You’ll frequently find me weighing in after a Federal Reserve announcement on monetary policy, letting you know the Fed’s decision could mean lower credit card APRs for certain borrowers.
Not this time.
This afternoon, the Fed announced that it was leaving interest rates unchanged for the first time since last summer. The decision followed seven straight rate cuts that lowered the Fed funds rate to 2 percent from 5.25 percent back in September 2007, as the central bank worked to keep a troubled U.S. economy afloat.
That decision should mean annual percentage rates on most credit cards stay as is: The majority of consumers hold variable-rate credit cards, which have interest rates tied to the prime rate. No change to prime means banks can leave APRs alone.
In their latest meeting, Fed officials voted 9-1 to keep interest rates unchanged, but acknowledged that inflation has become a bigger concern. “Upside risks to inflation and inflation expectations have increased,” the Fed said in its accompanying statement — just in case you somehow missed the prices during your last trip to the gas station. The one dissenter was Richard W. Fisher, president of the Dallas Fed, who wanted a rate increase.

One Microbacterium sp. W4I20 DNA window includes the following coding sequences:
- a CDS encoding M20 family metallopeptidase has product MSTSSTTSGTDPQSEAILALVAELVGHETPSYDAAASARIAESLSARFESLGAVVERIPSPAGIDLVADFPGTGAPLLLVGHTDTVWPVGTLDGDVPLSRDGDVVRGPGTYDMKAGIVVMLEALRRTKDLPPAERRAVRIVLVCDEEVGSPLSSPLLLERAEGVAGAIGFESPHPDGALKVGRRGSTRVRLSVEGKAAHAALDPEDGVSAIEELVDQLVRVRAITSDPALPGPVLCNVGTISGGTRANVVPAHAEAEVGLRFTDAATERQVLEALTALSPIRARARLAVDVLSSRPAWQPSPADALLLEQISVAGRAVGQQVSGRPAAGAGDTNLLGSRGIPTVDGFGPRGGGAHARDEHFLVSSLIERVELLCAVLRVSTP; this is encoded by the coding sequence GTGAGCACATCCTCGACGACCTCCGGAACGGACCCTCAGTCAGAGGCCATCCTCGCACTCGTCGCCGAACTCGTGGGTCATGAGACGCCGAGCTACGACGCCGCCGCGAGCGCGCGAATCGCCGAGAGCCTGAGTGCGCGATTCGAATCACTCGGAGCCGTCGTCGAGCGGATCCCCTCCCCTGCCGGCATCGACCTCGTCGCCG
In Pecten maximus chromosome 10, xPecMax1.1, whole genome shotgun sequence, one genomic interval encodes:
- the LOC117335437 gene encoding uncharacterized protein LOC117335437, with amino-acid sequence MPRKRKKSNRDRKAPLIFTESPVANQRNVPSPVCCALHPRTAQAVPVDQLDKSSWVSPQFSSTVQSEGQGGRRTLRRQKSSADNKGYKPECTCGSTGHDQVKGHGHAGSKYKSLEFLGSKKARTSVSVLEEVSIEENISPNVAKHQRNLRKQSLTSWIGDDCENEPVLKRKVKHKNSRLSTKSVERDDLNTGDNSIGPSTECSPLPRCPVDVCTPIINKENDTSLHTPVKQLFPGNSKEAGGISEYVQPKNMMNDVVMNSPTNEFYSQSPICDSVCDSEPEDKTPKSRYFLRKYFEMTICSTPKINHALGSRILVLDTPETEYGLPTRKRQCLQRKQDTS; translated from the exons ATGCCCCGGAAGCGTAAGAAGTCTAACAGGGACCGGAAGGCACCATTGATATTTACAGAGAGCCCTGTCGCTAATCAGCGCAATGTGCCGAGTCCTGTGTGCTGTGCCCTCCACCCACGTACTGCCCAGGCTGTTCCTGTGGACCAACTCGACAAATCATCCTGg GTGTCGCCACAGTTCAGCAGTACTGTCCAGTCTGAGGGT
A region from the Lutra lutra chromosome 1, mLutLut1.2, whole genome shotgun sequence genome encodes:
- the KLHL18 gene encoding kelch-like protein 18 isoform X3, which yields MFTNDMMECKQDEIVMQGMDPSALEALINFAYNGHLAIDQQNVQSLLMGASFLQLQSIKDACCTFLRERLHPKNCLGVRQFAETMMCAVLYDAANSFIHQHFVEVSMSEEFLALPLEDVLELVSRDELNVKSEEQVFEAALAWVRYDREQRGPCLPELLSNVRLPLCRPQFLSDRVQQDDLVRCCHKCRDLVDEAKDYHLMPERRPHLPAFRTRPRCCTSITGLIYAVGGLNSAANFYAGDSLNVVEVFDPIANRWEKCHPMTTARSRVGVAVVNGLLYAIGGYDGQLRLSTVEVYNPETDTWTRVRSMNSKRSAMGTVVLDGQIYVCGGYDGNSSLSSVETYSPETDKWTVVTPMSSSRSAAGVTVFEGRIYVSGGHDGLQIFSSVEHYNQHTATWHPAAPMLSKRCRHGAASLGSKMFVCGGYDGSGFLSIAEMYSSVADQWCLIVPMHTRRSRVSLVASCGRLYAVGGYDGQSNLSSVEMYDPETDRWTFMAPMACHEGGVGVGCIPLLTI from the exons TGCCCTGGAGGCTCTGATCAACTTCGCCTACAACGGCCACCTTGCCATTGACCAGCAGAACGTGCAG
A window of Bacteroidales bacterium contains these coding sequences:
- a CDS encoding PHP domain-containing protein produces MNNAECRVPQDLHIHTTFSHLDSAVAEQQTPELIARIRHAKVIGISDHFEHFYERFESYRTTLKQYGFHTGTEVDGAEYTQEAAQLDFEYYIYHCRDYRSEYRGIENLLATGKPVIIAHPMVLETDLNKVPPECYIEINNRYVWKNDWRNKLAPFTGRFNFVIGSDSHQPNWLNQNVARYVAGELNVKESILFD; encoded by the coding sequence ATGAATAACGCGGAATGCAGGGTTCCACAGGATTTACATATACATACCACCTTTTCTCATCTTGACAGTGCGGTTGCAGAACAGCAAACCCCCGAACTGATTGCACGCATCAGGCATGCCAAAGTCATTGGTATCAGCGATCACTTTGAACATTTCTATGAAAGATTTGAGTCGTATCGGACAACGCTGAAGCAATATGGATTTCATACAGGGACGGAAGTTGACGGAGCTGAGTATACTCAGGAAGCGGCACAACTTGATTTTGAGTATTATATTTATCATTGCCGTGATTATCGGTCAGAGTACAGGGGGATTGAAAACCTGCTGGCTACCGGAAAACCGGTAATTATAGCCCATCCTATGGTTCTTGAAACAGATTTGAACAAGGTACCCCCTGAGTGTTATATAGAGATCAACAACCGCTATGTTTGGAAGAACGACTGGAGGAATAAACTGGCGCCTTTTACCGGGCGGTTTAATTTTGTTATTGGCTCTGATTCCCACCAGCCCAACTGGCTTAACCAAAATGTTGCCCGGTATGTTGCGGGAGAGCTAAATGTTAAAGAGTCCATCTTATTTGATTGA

With no change to interest rates, attention has turned to what may happen the next time the Fed meets. That decision will likely come down to whether the economy is at greater risk from recession or from soaring costs, with a lowering of rates used to encourage growth and an increase in rates used to dampen inflation.
Based on the language in its statement today, any change to monetary policy at the central bank’s Aug. 5 meeting remains uncertain. “The Committee will continue to monitor economic and financial developments and will act as needed to promote sustainable economic growth and price stability,” the Fed said, avoiding wording that gave a clear indication of what lies ahead.
Credit card users and market watchers will be waiting.
See related: (Previous Fed coverage) Fed cuts rates; will your credit card bill fall, too?, Is this a recession? It quacks like one, says new Fed paper